Feds say life in prison 'sufficient' for Whitmer kidnap plotter

Literacy rights ruling highlights Whitmer-Nessel divide

Beth LeBlanc
The Detroit News

 A historic Sixth Circuit U.S. Court of Appeals decision ruling that Detroit students have a fundamental right to education threw into sharp relief the complicated positions of Democratic state leaders on the issue.

Michigan Attorney General Dana Nessel answers questions from the media in this Sept. 23, 2019, file photo.

Gov. Gretchen Whitmer’s office, while not opposed to the idea of a right to education, has continued to fight the lawsuit, arguing the state should not be a named defendant because Detroit schools are now under local control and lawmakers had done much to improve Detroit public schools in recent years.

The Attorney General’s Office is representing Whitmer’s position, but Attorney General Dana Nessel last year attempted to distance herself from the state’s position and take the side of the students. 

More:Appeals Court: Detroit students have fundamental right to education

The Sixth Circuit wouldn't allow Nessel to file arguments in the case, but largely took her position on Thursday, ruling that Detroit students have a fundamental but limited right to basic minimum education and have standing to sue the state for alleged violations of the newly created right.

In a 2-1 ruling, the Appeals Court panel warned that the right to education “is narrow in scope” to include access to skills deemed “essential for the basic exercise of other fundamental rights and liberties, most importantly participation in our political system.”

The governor, who was listed as a defendant in place of Republican former Gov. Rick Snyder since he left office, is reviewing the decision to determine next steps, said Tiffany Brown, Whitmer's spokeswoman. 

“The governor did not challenge that ruling on the merits,” Brown said, referring to the governor's support of a student's right to literacy and opposition to blaming the state's involvement in education. 

“We’ve also regularly reinforced that the governor has a strong record on education and has always believed we have a responsibility to teach every child to read," Brown said.

Lawyers for the Detroit students last year said the governor’s position was a “complete abdication of responsibility to the kids in Detroit whose families and communities put them in office.”

But Whitmer's office maintained the governor’s proposed budget increased funding for Detroit schools as well as the number of literacy coaches, teacher pay, facility improvements.

Snyder’s attorneys took a more aggressive approach in 2016 against the lawsuit, arguing no right to literacy exists for Detroit schoolchildren. The lawyers sought to reject what they called an “attempt to destroy the American tradition of democratic control of schools.”

A Detroit U.S. district judge dismissed the lawsuit in June 2018, and it was appealed in July 2018. Whitmer was named in the lawsuit in May 2019.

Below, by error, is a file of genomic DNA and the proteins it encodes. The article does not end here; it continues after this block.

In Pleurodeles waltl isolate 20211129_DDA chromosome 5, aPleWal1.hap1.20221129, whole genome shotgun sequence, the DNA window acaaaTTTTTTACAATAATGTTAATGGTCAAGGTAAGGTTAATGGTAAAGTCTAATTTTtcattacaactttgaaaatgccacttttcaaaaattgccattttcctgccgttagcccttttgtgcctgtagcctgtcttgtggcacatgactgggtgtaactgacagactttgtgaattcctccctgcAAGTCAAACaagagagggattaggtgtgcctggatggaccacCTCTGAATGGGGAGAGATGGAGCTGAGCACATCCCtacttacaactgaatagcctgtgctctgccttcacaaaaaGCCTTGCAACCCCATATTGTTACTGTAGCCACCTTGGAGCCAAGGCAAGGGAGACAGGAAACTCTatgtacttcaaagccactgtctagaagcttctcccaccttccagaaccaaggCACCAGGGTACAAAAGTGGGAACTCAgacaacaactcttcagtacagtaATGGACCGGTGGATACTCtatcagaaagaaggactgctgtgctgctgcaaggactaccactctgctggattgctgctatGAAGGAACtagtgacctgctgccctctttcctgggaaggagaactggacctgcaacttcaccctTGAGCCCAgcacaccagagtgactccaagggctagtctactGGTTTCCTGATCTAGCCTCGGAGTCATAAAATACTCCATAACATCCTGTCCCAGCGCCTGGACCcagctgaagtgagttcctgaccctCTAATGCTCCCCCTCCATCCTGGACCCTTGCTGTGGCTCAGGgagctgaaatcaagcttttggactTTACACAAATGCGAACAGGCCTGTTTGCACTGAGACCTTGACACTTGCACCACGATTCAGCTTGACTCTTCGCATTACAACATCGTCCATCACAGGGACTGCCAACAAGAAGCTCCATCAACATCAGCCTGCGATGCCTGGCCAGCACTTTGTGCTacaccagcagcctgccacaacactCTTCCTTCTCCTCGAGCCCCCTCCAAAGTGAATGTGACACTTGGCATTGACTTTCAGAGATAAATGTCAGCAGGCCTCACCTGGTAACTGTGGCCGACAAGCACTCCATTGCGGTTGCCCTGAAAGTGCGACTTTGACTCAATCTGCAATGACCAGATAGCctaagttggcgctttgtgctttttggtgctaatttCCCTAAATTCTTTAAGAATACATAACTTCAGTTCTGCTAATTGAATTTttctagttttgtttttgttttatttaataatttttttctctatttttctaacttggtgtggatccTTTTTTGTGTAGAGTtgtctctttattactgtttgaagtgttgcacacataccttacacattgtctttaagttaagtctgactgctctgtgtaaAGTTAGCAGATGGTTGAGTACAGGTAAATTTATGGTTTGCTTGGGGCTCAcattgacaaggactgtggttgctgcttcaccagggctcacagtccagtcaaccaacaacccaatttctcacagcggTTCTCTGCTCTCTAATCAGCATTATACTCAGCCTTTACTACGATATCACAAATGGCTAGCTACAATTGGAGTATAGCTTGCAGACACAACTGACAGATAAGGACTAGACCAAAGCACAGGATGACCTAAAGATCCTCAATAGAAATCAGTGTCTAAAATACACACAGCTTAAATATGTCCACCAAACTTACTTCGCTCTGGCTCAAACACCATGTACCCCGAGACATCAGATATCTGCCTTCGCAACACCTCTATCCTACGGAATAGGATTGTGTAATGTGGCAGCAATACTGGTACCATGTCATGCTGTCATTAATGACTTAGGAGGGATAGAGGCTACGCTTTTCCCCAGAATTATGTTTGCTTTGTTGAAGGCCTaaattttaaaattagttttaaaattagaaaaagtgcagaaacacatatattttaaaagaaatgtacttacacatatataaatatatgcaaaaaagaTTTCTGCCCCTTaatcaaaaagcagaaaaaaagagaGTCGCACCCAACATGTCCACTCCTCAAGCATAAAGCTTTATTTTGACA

The Appeals Court on Thursday dismissed Whitmer’s arguments that the state shouldn’t be part of the lawsuit, noting that current funding, policy and oversight still falls under the jurisdiction of the state.  

The state’s argument essentially creates “a liability catch-22, in which plaintiffs are forced to instead seek injunctive relief against local officials, only to be told that the resources they need can only come from the state,” wrote Judge Eric Clay, an appointee of President Bill Clinton who was joined by Judge Jane Stranch, an appointee of President Barack Obama.

"It is evident from the Michigan Constitution and statutes, as well as its prior interventions in the school system, that the state retains significant authority over Detroit’s public schools,” the decision said.

Both district and Appeals Court maintained the state was the proper defendant in the case, said Tacy Flint, a lawyer for the students. 

"The Michigan Constitution creates a critical role for the governor and the state superintendent of education and they really exercised authority in Detroit for many years and they have the authority to resolve the problems now," she said.

Nessel had argued in an amicus brief that “the absence of a minimally adequate public education jeopardizes the very foundation on which our American democracy rests.” 

But the Appeals Court would not accept the brief — or, as her office put it, "shut her down" — because it “misunderstood” the conflict wall that had been built within the Attorney General’s Office, Nessel said.

The September order denying the motion to appear as amicus in oral arguments also cited timing, noting "the amicus brief is late and its arguments have already been addressed by the parties."

Another lawyer in her office advocated for Whitmer, while Nessel intended to make her separate arguments. Nessel’s office has used a similar arrangement to prosecute and defend Flint water crisis prosecutions and litigation. 

When the Sixth Circuit rejected such an arrangement, Nessel said she “anxiously watched from the sidelines." The attorney general on Thursday praised the ruling, which amounted to a defeat of her department and Whitmer.  

“I am overjoyed with the court’s decision recognizing that the Constitution guarantees a right to a basic minimum education,” said Nessel, a fellow Democrat. “This recognition is the only way to guarantee that students who are required to attend school will actually have a teacher, adequate educational materials, and a physical environment that does not subject them to filth, unsafe drinking water, and physical danger."